Drug abuse soars among pregnant US women

Doctors say expecting mothers get inadequate warnings about dangers of certain prescription drugs.

    A baby is born every hour in the United States with signs of opiate drug withdrawal, most often because the mother abuses prescription drugs, according to a recent US study.

    The study, published in the Journal of the American Medical Association on Monday, also found that the number of new mothers who tested positive for use of opiates, which include powerful painkillers such as oxycontin, increased five-fold between 2000 and 2009.

    It is usually not difficult to spot a baby in opiate withdrawal, according to Stephen Patrick of the University of Michigan.

    "[They] are far more inconsolable than other babies. They appear uncomfortable, sometimes they breathe a little faster ... they're scratching their faces," he said.

    It is unclear if there are long-term health impacts for children born to opiate-addicted mothers who get through their first weeks of life without problems. Some studies on the question have found those kids grow up with a higher risk of developmental problems.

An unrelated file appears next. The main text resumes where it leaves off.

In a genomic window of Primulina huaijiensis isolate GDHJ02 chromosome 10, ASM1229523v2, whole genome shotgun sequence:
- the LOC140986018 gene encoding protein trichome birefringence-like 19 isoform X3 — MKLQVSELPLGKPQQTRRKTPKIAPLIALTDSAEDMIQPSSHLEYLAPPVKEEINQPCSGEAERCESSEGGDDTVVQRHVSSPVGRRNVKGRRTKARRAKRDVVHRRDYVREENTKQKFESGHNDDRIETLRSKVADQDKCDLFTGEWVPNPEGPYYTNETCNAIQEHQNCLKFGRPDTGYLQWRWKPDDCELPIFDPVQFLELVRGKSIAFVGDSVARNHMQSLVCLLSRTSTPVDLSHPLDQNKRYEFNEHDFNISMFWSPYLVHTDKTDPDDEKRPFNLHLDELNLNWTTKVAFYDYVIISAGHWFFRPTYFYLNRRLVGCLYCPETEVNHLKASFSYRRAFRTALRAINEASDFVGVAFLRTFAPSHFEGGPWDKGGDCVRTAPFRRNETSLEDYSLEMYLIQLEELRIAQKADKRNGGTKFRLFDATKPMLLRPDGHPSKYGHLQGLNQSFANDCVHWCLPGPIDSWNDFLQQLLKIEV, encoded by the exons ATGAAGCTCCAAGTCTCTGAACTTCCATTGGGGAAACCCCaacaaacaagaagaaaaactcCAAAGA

What is clear is that babies born in opiate withdrawal significantly drive up health care costs.

    According to the study, the average hospital stay for a newborn in withdrawal averages 16 days, compared to just three days for other newborns. Care costs were more than five times higher.

    SOURCE: Agencies


    YOU MIGHT ALSO LIKE

    Death from above: Every Saudi coalition air raid on Yemen

    Death from above: Every Saudi coalition air raid on Yemen

    Since March 2015, Saudi Arabia and a coalition of Arab states have launched more than 19,278 air raids across Yemen.

    How Moscow lost Riyadh in 1938

    How Moscow lost Riyadh in 1938

    Russian-Saudi relations could be very different today, if Stalin hadn't killed the Soviet ambassador to Saudi Arabia.

    How different voting systems work around the world

    How different voting systems work around the world

    Nearly two billion voters in 52 countries around the world will head to the polls this year to elect their leaders.